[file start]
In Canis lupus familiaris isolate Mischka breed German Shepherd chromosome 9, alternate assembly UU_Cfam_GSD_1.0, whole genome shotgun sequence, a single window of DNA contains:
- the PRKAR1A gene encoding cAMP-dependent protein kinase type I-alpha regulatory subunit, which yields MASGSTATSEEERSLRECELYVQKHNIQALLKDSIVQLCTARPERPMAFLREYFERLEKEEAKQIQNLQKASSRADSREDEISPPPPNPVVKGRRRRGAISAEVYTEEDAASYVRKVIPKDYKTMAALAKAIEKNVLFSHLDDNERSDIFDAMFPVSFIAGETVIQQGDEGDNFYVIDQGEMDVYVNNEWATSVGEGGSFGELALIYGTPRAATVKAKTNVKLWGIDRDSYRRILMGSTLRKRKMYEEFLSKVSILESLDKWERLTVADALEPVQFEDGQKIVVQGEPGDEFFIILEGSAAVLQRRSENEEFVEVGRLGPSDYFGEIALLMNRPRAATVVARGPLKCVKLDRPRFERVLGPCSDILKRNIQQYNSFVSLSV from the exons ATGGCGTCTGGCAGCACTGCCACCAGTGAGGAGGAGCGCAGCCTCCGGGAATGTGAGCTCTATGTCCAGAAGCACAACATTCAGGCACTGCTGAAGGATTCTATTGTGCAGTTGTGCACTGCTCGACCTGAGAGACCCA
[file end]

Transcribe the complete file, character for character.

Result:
In Canis lupus familiaris isolate Mischka breed German Shepherd chromosome 9, alternate assembly UU_Cfam_GSD_1.0, whole genome shotgun sequence, a single window of DNA contains:
- the PRKAR1A gene encoding cAMP-dependent protein kinase type I-alpha regulatory subunit, which yields MASGSTATSEEERSLRECELYVQKHNIQALLKDSIVQLCTARPERPMAFLREYFERLEKEEAKQIQNLQKASSRADSREDEISPPPPNPVVKGRRRRGAISAEVYTEEDAASYVRKVIPKDYKTMAALAKAIEKNVLFSHLDDNERSDIFDAMFPVSFIAGETVIQQGDEGDNFYVIDQGEMDVYVNNEWATSVGEGGSFGELALIYGTPRAATVKAKTNVKLWGIDRDSYRRILMGSTLRKRKMYEEFLSKVSILESLDKWERLTVADALEPVQFEDGQKIVVQGEPGDEFFIILEGSAAVLQRRSENEEFVEVGRLGPSDYFGEIALLMNRPRAATVVARGPLKCVKLDRPRFERVLGPCSDILKRNIQQYNSFVSLSV from the exons ATGGCGTCTGGCAGCACTGCCACCAGTGAGGAGGAGCGCAGCCTCCGGGAATGTGAGCTCTATGTCCAGAAGCACAACATTCAGGCACTGCTGAAGGATTCTATTGTGCAGTTGTGCACTGCTCGACCTGAGAGACCCA